Below we explain the terms commonly used in the roofing and construction industry for those who are not familiar with it. All these terms are explained in the context relate to this industry. We hope that you find this useful.
Apron Flashing - a term used for a flashing located at the juncture of the top of the sloped roof and a vertical wall or steeper-sloped roof.
Asphalt - a dark brown or black substance found in a natural state or, more commonly, left as a residue after evaporating or otherwise processing crude oil or petroleum.
Attic - the cavity or open space above the ceiling and immediately under the roof deck of a steep-sloped roof.
Beams - Load bearing cross members, usually timber or steel, that support the upper structure of a building – additional floors and/or roofs.
Building - Any temporary or permanent, movable or immovable structure including a structure intended for occupation by people, animals, machinery or chattels.
Building Code - The national, mandatory standards for building work. All building work in New Zealand must comply with the Building Code.
Building consent - Consent issued by a building consent authority for building work to begin in accordance with the approved plans and specifications. For information about when a building consent is required and how to apply, see Building consents and inspections process.
Building Consent Authority (BCA) - BCAs are Territorial Authorities, Regional Authorities or private body that has been registered by the Department of Building and Housing. BCAs issue building consents, undertake inspections during construction and issue code compliance certificates, notices to fix and compliance schedules.
Barge Board - The flat board fixed at the edge of a gable roof following the slope of the roof from the eves to the ridge.
Batten - usually made of timber, long strip, size 50x40mm, fixed above rafters for fixing the new roof.
E2 - ‘E2 External moisture’ is a clause within the Building Code requiring the prevention of water that could cause undue dampness and damage to building elements.
Eaves - The part of the roof that extends out over the walls.
Fascia - any relatively broad, flat, horizontal surface, usually made of steel or timber and fixed to the rafter ends where the gutters attach.
Flashing - A building element used on a joint between two materials designed to catch and drain rainwater to prevent it penetrating the interior.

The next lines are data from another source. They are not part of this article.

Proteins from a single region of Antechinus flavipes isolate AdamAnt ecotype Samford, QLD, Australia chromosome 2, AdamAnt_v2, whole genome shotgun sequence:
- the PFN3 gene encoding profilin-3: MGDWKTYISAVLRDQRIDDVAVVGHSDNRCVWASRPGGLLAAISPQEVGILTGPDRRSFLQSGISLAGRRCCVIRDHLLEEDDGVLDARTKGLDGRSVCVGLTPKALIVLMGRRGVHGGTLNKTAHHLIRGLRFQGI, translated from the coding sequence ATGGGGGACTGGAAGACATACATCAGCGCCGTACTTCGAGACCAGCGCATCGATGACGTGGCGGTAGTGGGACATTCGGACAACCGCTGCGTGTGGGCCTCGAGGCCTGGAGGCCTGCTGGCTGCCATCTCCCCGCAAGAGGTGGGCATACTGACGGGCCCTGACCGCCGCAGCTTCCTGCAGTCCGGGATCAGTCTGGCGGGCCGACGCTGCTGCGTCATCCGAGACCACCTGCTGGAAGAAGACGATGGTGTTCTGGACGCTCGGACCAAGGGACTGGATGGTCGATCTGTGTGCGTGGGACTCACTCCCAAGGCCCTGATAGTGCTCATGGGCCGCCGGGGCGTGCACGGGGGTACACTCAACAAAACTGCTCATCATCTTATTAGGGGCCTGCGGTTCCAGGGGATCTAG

Foundations - The substructure that supports a building, such as piles, piers or footings, with the purpose of transmitting structural loads from the building into the earth.
Framing - The skeletal framework of a building to which roofs, floors and cladding are attached. Usually constructed of wood or steel, the components of the frame include studs, beams, joists and rafters.
Gable - Triangular upper part of wall at the end of a ridge roof.
Gable Roof - Also known as pitched or peaked roof. They are easily recognized by their triangular shape.
Galvanised - Steel that has been coated in 100 per cent zinc.
Hip - Sloping junction of two roofing surfaces that generally meet at an external corner.
Hip Roof – A hip roof has slopes on all four sides. The sides are all equal length and come together at the top to form a ridge.
Licensing Building Practitioners (LBPs) - A licensing system for the building industry covering designers and trades. From March 2012 certain critical building work will need to be carried out or supervised by a licensed building practitioner.
NZBC - New Zealand Building Code.
Pitch -The angle or slope of the roof surface.
Profile -Usually indicates the shape or design of a roofing product.
Product certification - Certification by a product certification body that a specific building product, system or method meets nominated provisions of the Building Code, if used in accordance with conditions on the product certificate.
Purlins – Are roof framing timbers that are fixed over the rafters and that the roof cladding is fixed to.
Resource consent - A consent issued by a Territorial Authority to use the land in a way that is not a permitted activity under a council or district plan. Resource consent will be needed when a building project will contravene a permitted activity, for example, wishing to locate a building closer to the boundary than permitted on the District Plan.
Ridge - The highest point of a pitched roof that receives the head of the rafters.
Trusses - Structural components to support roof and ceiling cladding, typically prefabricated using timber and nail plates. It also available on steel frame.
Underlay -A moisture-resistant building paper that is laid over the rafters and under the battens. Required under New Zealand building code 3604 for lightweight roofing as a condensation barrier.
Valley - the area which is formed at the intersection of the lower end of two roof slopes. A valley tray is installed in this area to direct water to the gutter.
Waterproof - The process of rendering a building element or building totally resistant to the ingress of any moisture.
Weathertightness - The resistance of a building to the weather. Weathertightness is not necessarily waterproofing (see above). A building is weathertight when water is prevented from entering and accumulating behind the cladding in amounts that can cause undue dampness or damage to the building elements, ie. moisture may occasionally enter a weathertight building but is able to harmlessly escape or evaporate.